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When Fraser Met Billy: How The Love Of A Cat Transformed My Little Boy's Life
When Fraser Met Billy: How The Love Of A Cat Transformed My Little Boy's Life
Price: £3.85

5.0 out of 5 stars When Fraser met Billy., 21 Aug 2014
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This is an excellent book, well written and well worth reading.
It takes you into the countryside of the Balmoral estste in Aberdeenshire, the holiday home of "The Queen"
Everything is told in way that you could almost imagine yourself to actually be there, you can almost hear the wind in the trees and hear the river flowing.
Now it is known that dogs can help people who have problems, such as guide dogs and hearing dogs, but a CAT???
As Louise tells her story about Fraser it becomes very clear just how he and Billy got on so well and how the cat had the ability to adapt to Frasers requirements. It is actually unbelieveable that this could be possible.
This book is so well laid out in detail that, to coin an old Scottish phrase, "It would take a tear to a glass eye".

Dalmore - Tales of a Lewis Village
Dalmore - Tales of a Lewis Village
Price: £6.80

5.0 out of 5 stars Great Stories, 19 Dec 2013
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This is an excellent book if you like stories of the Highlands and Islands.
Once I started reading it I just could not put it down.
The summer shielings, the peat cutting, the harvesting of crops for animal feed throughout the winter months as well as the potato crop for human purposes the fishing etc, where does it end.
If like me the reader has even the faintest knowledge of past life in the Highlands of Scotland, they will understand what life was like in bygone years.
Donald has a really good knack of telling these stories which can transfer the reader back quite a number of years and he also has the ability to show what style of life exsisted in these far flung parts in years gone by.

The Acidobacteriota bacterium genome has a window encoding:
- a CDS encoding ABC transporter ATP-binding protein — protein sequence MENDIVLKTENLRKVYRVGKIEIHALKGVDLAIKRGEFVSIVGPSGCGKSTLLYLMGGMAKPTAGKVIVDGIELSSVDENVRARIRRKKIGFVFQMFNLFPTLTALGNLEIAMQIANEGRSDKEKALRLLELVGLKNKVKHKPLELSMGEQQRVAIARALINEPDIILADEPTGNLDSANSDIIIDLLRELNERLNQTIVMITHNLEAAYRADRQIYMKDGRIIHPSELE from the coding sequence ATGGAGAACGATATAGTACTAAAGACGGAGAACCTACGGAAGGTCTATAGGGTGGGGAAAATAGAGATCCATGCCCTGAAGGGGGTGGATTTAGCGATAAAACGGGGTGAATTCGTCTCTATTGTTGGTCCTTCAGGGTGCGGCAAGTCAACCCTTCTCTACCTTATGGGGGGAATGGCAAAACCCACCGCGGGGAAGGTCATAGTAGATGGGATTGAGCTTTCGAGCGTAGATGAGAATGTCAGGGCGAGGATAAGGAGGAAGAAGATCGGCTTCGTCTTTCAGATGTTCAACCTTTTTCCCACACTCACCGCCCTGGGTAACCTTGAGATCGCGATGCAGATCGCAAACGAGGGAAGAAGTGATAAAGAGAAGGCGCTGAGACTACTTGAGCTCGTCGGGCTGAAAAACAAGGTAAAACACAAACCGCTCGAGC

The Kerracher Man (Non-Fiction)
The Kerracher Man (Non-Fiction)
Price: £4.82

6 of 6 people found the following review helpful
5.0 out of 5 stars The Kerracher Man., 4 July 2013
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This is a true story about the life of a family who settled in what must be one of the most remote aeras of Sutherland In North West Scotland.
Not only is it a remote area it is also a very scenic area, surrounded by some of the most beautiful Highland scenery to be found including nearby " Eas A' Chual Aluinn", Gaelic for (Waterfall of the beautiful tresses) which is the highest waterfall in Britain.
It appears that the author is a family decendent of Kerracher and starts by trying to make a new life for himself and his family, quite a hard task to undertake in such a remote area,but as the story goes on you will see it all becomes worthwhile in the long run.
From the begining the trials of getting a caravan, which is to be their initial home, over to Kerracher, to the refurbishment of the house, the long walks over the hill to get to the main road and their vehicle in order to get provisions and in time to get their children to and from school shows just how hard it can be in such a remote area.
However just think of the peace in such an area, well that is until the Highland midge decides to come out to play, when millions of the little blighters attack you on a warm damp evening when there is little or no wind.
As the summer draws to a close there will be the ever noisy sound of the red deer throughout the annual rutting season. Try going to sleep with that racket going on??? Now that is what I would call a good life.
The winter time can be a bit of a challenge with the long dark nights that begin about 3.30pm and finish around 9.00am the next day, but there is nothing better than sitting around a good peat fire in the hearth listening to the hiss of the tilly lamp and enjoying the heat it provides especially if mother nature decides that there will be a long spell of winter weather.
The peats would of course have been cut the previous spring by yourselves.
Also think what it would be like having fresh eggs from your own hens and fresh milk from you cow as well as all the home baking. What a pleasure it must be to be able to be self sufficient and Eric and his wife have made a very good job of it.
Then when the summer comes around again there will be long days with daylight hours lasting until nearly midnight and daybreak at around about 2.00am.
Throughout the summer months there generally is an abundant supply of fish in the loch, all that is needed is for you to go and catch them.
Kerracher is not a million miles from where I originally belong and what I have written is what I remember from my own younger days and Eric has taken the time to describe that in full detail.
This is an excellent book full of excellent reading.
I reccomend it to anyone who is interested in the history or geography of North West Sutherland.

Price: £4.19

3 of 3 people found the following review helpful
5.0 out of 5 stars The Winchman, 17 Jun 2013
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This review is from: Winchman (Kindle Edition)
I only got to know of this book after a local weekly paper did a run about it and was surprised to find that it was available on Kindle the same day.
As William,alias Chris beolngs to my own home county needless to say I purchased the book.